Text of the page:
For an amino acid to be used the purpose of amino acid substitution, alanine (Ala) is selected herein by way of example but any amino acid may be used insofar as it does not cause any significant disturbance such as loss of an enzymatic activity.

The variant with glycosylation being intervened may be obtained by using genetic recombination technique. A host cell is preferably a eukaryote such as animal cells. The variant of the present invention may be obtained by incorporating cDNA encoding an amino acid sequence of the variants into a suitable expression vector, transfecting a host cell with the vector, cloning cells that express the desired gene, culturing the obtained stable culture cells, followed by purification.

In addition to amino acid substitution, asparagine-type glycosylation may also be intervened by adding an inhibitor to glycosyltransferase such as tunicamycin to a culture medium of cells (Current Protocols in Protein Science VOL. 2 Chapter 12, John E. Coligan et al. John Wiley & Sons, Inc.).

Furthermore, intervention of asparagine-type glycosylation may also be possible by intervening expression of glycosyltransferase by the use of RNAi, an antisense DNA, and the like.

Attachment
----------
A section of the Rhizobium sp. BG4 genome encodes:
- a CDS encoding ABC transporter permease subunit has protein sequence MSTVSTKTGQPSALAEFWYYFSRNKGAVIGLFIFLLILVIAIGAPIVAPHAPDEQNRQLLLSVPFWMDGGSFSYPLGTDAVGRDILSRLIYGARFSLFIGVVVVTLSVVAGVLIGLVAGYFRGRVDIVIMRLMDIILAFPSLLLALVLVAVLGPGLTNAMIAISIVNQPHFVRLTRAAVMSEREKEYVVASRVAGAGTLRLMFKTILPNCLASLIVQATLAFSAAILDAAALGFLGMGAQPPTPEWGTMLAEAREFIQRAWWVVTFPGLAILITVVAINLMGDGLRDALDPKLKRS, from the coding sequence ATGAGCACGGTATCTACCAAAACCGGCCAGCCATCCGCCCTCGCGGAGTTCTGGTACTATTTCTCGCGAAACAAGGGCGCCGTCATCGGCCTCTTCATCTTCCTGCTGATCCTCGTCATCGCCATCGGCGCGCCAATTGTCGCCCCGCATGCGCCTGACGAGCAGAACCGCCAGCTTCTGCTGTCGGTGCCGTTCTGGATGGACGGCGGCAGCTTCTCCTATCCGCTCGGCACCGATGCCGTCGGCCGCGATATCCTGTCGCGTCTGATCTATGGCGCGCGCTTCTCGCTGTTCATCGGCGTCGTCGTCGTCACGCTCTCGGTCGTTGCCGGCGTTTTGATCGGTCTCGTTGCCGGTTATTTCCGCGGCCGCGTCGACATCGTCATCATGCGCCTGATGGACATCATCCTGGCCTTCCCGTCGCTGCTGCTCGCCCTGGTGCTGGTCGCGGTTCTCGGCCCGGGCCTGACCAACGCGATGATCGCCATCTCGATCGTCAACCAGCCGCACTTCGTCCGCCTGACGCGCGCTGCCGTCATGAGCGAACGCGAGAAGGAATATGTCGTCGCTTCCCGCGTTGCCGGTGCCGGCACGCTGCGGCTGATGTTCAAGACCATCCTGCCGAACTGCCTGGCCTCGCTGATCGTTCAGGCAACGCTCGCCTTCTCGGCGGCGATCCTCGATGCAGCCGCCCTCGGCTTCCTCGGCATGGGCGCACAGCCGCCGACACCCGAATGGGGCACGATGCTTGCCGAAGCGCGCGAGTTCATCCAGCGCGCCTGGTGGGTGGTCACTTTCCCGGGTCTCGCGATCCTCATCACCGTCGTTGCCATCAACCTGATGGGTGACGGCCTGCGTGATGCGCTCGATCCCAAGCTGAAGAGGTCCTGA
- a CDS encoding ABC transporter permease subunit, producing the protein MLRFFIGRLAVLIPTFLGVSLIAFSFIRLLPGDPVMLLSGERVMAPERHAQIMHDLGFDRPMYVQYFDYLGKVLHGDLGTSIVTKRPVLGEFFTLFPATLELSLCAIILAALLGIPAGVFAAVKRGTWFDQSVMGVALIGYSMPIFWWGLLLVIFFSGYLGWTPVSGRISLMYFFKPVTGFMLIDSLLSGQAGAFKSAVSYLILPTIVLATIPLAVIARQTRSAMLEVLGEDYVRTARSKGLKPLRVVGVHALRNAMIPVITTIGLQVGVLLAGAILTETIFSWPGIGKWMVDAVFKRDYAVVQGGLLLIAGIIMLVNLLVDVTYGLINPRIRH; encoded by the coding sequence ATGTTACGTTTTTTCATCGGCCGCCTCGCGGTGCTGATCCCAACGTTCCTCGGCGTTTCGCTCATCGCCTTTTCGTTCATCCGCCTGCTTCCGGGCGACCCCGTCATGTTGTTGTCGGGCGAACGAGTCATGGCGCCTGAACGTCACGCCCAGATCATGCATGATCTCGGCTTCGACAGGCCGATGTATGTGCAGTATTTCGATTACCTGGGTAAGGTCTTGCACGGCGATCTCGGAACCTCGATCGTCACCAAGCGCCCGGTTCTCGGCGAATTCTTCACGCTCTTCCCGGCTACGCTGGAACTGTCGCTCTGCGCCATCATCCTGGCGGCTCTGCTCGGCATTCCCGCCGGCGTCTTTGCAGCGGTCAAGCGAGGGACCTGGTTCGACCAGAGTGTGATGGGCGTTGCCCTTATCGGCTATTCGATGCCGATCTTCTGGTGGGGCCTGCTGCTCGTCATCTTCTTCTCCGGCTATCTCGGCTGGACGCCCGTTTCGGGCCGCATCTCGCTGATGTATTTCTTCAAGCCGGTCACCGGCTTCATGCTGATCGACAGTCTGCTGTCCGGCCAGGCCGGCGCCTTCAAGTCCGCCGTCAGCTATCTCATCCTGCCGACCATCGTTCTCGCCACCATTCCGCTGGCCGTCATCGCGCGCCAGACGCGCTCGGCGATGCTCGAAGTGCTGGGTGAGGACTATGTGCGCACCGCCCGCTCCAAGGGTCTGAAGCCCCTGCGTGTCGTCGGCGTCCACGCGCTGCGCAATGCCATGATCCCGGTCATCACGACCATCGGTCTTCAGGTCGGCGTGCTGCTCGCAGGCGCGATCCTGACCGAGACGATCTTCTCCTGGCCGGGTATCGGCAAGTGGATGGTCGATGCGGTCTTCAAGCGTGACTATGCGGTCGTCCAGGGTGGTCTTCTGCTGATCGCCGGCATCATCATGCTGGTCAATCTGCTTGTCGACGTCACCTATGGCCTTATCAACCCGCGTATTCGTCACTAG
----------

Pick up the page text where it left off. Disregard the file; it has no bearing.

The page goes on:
Besides, the glycosylation may also be intervened by using a glycosyltransferase-deficient cell strain as a host cell.

The FX variant of the present invention may be formulated into a pharmaceutical formulation for use in therapy, diagnosis, and the like. For preparing a formulation for intravenous administration, the composition may usually be dissolved in an aqueous solution containing a physiologically acceptable substance, e.g. sodium chloride, glycine, etc. and having a buffered pH acceptable to physiological conditions. To ensure long-term stability, a lyophilized form of the formulation may also be considered as a final dosage form. Guidelines for a composition for intravenous administration are established by government regulations such as “Minimum Requirements for Biological Products”.

Specific use of a pharmaceutical composition comprising the FX variant of the present invention may include the use for the treatment of hemophilia patients with inhibitor where an inhibitor to FVIII or FIX is produced as a consequence of substitution therapy with said FVIII or FIX.

EXAMPLE

The present invention is explained by means of the following Examples but should not be construed to be limited thereto. In Examples, the variants were those expressed in culture supernatant of animal cells (BHK). Reagents for genetic recombination were purchased from TAKARA SHUZO CO., LTD., TOYOBO, Perkin Elmer Applied, and New England Biolabs unless otherwise instructed.

Example 1 Cloning of FX cDNA